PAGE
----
Note to Editors: Reporters wanting to attend the conference should call Emily Wilmsen by the end of the day Tuesday, June 24.
A Colorado State University professor on Wednesday will teach a short course in Denver for TV meteorologists on the latest in weather radar developed at Colorado State.
Professor V. "Chandra" Chandrasekar will teach the nationwide audience of broadcast meteorologists a course on dual-polarization radars preceding the American Meteorological Society’s 36th Conference on Broadcast Meteorology.
Dual-polarization radar is the latest technology to be used by forecasters to warn the public about developing severe weather and will be adopted as the new National Weather Service standard starting in 2009.
Dual-polarization works by transmitting and receiving both horizontal and vertical radiation. This technique allows better discrimination of particle shapes, which means more accurate information can be gathered on rain and hail, snowflakes and other particles in clouds. Colorado State University installed this radar earlier this spring at its CHILL radar facility near Greeley – the first time this type of antenna technology has been installed on a weather radar anywhere in the world.
The radar has the capability of seeing a single hail stone in the atmosphere more than 10 miles away.
"Dual-polarization weather radars have become a key operational tool for forecasters and many TV stations will upgrade to dual-polarization systems," Chandra said. "The goal of the course is to provide sufficient background on the principles and applications of dual-polarized weather radars with introduction to advanced topics such as hydrometeor classification and rainfall estimation."
Broadcasters will get demonstrations of the radar and hands-on experience at the course.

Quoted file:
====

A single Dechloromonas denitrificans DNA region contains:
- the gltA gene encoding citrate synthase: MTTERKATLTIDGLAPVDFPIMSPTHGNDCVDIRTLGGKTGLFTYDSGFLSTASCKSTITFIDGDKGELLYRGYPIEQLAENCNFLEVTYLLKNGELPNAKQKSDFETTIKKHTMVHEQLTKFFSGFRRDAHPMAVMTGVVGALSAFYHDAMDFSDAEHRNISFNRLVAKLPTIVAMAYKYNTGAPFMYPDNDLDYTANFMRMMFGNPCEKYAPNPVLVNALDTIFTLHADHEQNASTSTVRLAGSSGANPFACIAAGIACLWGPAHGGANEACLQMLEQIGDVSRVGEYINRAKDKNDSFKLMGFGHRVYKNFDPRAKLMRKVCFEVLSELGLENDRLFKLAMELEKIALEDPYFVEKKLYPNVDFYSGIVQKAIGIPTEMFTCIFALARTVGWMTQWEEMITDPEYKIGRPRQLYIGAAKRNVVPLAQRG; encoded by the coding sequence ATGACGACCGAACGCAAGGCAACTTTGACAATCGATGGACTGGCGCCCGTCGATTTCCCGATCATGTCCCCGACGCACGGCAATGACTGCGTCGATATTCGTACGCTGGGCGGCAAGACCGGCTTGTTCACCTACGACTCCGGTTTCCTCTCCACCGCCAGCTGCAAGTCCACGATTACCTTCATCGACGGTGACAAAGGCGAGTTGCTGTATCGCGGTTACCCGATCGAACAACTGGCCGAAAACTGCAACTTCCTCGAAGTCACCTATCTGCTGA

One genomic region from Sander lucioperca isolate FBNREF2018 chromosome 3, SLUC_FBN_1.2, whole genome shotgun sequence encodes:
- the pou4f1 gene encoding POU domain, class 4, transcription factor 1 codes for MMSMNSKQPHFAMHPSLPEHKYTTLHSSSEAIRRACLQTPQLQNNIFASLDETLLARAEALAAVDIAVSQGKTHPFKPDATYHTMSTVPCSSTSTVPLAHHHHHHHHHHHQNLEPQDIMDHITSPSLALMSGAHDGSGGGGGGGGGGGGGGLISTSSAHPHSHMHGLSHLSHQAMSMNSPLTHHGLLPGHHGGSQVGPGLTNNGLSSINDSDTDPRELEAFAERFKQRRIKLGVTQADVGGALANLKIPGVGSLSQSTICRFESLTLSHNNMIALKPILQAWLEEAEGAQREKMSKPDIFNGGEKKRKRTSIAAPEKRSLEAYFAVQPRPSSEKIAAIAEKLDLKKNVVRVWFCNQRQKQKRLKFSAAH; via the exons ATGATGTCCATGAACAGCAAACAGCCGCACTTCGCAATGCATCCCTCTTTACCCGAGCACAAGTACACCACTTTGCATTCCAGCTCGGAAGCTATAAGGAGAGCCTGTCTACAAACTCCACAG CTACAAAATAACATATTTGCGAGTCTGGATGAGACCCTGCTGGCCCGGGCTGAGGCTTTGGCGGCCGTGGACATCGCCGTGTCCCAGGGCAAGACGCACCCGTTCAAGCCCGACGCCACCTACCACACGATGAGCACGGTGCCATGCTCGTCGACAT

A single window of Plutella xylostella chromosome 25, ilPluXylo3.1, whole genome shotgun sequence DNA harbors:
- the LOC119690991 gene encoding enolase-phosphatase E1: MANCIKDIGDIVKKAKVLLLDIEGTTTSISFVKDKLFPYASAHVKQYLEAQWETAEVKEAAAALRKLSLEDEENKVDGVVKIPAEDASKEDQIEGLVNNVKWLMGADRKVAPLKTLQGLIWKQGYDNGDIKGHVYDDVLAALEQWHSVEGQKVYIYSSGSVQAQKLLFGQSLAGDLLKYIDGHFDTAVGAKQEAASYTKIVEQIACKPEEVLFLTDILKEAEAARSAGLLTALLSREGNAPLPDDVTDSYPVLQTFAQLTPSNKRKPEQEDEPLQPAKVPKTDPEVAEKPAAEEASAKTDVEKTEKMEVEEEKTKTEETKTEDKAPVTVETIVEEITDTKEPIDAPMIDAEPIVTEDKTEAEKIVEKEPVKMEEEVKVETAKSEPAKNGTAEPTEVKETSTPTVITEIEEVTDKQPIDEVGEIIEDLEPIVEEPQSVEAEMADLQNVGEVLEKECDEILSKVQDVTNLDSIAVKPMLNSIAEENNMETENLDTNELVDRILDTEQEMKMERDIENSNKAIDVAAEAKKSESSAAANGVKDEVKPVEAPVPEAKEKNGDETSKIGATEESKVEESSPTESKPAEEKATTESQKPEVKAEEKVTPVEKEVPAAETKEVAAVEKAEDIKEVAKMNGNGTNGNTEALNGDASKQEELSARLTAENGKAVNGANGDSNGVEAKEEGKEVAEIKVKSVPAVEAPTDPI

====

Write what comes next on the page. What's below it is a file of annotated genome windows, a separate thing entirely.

"We are very excited to have Dr. Chandra bring his expertise to our conference," said Mike Alger, chief meteorologist for KTVN-TV in Reno, Nevada, and chairman of the AMS Broadcast Conference in Denver. "Since the meteorological world began using radar for weather applications, there have only been a few ‘major leaps’ in the basic technology. Applying Doppler Shift principals is one well-known advancement. We believe that advancements in Dual Polarization technology could be the next big jump ahead in weather radar technology. Dr. Chandra is recognized as one of the world’s top experts in the field, and we welcome the opportunity to gain from his experience."
Chandra has more than 25 years experience working with the technology. Most recently, he has used the radar as part of testing a sophisticated network of radars in Oklahoma’s tornado alley to improve early warning systems for tornadoes and severe thunderstorms The radars are in or near Chickasha, Lawton and Cyril and Rush Springs, Okla., and Colorado State faculty and students monitor the radars 24 hours a day, seven days a week from computers in the College of Engineering.
In 2003, Colorado State teamed with universities across the nation in the National Science Foundation Engineering Research Center for Collaborative Adaptive Sensing of the Atmosphere, or CASA, to develop a network of radar systems. The University of Massachusetts at Amherst is the lead institution. The radar system in the Oklahoma test bed is the result of a multidisciplinary collaborative effort among all of CASA’s partners: Colorado State, the University of Massachusetts, the University of Oklahoma and the University of Puerto Rico.